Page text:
Following the Supreme Court’s suggestion in McKinley, some courts have determined that where the employer’s right to discipline is implied, whether in a policy manual or by accepted past practice, a suspension without pay will not amount to a constructive dismissal.

A few courts have held, even if the absence of an implied term allowing suspension, a short suspension with full pay and benefits isn’t enough to constitute a fundamental change to the terms and conditions of employment, particularly where the employee is junior.

But for senior employees this is less likely to be the case. A suspension with or without pay will generally affect a senior employee’s reputation in the eyes of subordinates to such an extent that it constitutes constructive dismissal.

Follow policy strictly, include a review mechanism

It is important to remember that in determining whether a suspension is fair, courts require employers to show they have carefully followed company policy when it comes to discipline.

In more than one recent case where the employer had substantially failed to follow its own suspension policy, it was not justified in suspending an employee for misconduct as the court found the discipline was not imposed in accordance with the terms under which it was allowed.

At least one court has held that employers that want to impose a suspension as a means of discipline in a non-unionized workplace are obliged to provide employees with a mechanism to have the decision to suspend reviewed. In Carscallen v. FRI Corp., a 2005 decision, the Ontario Superior Court stated:“In the unionized setting, employers and unions expressly bargain for suspension rights at the time of the formation of a collective agreement. Notably, most collective agreements containing the right to suspend also provide the employee with the right to grieve the fact or the nature of the suspension. The parties, of relatively even bargaining power, jointly determine that a monitoring process containing a contemporaneous right of appeal should accompany the employer’s disciplinary rights.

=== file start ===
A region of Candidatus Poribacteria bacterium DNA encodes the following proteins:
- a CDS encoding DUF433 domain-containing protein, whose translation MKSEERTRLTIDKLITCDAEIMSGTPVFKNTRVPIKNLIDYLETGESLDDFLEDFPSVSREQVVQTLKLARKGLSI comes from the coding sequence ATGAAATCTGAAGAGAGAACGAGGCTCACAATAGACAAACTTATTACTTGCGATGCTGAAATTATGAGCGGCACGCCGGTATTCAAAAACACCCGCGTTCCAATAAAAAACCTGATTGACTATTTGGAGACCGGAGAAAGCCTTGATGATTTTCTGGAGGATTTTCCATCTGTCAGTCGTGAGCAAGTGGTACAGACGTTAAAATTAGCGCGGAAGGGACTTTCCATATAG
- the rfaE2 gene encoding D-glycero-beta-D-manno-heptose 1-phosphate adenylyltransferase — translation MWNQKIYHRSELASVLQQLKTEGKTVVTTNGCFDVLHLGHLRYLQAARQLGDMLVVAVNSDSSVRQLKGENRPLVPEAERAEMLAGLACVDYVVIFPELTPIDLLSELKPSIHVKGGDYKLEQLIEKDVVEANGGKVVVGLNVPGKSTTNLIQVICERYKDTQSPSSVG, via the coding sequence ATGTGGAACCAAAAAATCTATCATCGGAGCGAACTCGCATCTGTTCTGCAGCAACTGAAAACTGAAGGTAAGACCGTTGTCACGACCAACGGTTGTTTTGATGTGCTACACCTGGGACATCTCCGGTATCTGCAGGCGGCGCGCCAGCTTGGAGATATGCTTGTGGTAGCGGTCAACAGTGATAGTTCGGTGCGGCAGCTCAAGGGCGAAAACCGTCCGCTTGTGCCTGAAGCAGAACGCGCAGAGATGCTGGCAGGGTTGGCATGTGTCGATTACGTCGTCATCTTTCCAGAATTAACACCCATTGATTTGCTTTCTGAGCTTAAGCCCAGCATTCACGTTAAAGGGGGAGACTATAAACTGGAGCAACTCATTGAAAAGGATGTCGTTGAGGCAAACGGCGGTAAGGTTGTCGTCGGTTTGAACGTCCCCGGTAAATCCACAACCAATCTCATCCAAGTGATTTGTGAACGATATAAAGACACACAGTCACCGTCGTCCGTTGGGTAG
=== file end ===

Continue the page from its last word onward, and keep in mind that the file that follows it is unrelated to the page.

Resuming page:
“In the white collar non-unionized setting, if a right of suspension is to be contracted for and upheld as fair and reasonable, a right of review must exist in the contract or policy akin to the unionized employee’s right to grieve. The supervisor imposing the discipline must not be permitted to be sole judge, jury and executioner. There must be an opportunity to have whatever penalty is imposed reviewed by another party. In the instance in which the CEO seeks to impose the discipline, a review might involve consultations with an independent HR professional.”

As a final cautionary note, despite recent recognition of the fluidity of the employment relationship, the willingness of courts to imply terms into any contract remains quite restrictive.

If an employer cannot point to cogent and substantive evidence of an implied right to impose a suspension (through evidence of accepted company policy or past practice) then the employer will not be permitted to suspend an employee for misconduct without repudiating the employment contract and being liable for damages for constructive dismissal.

Meghan McCreary is a labour and employment lawyer with MacPherson, Leslie & Tyerman LLP in Regina. She can be reached at (306) 347-8000 or [email protected].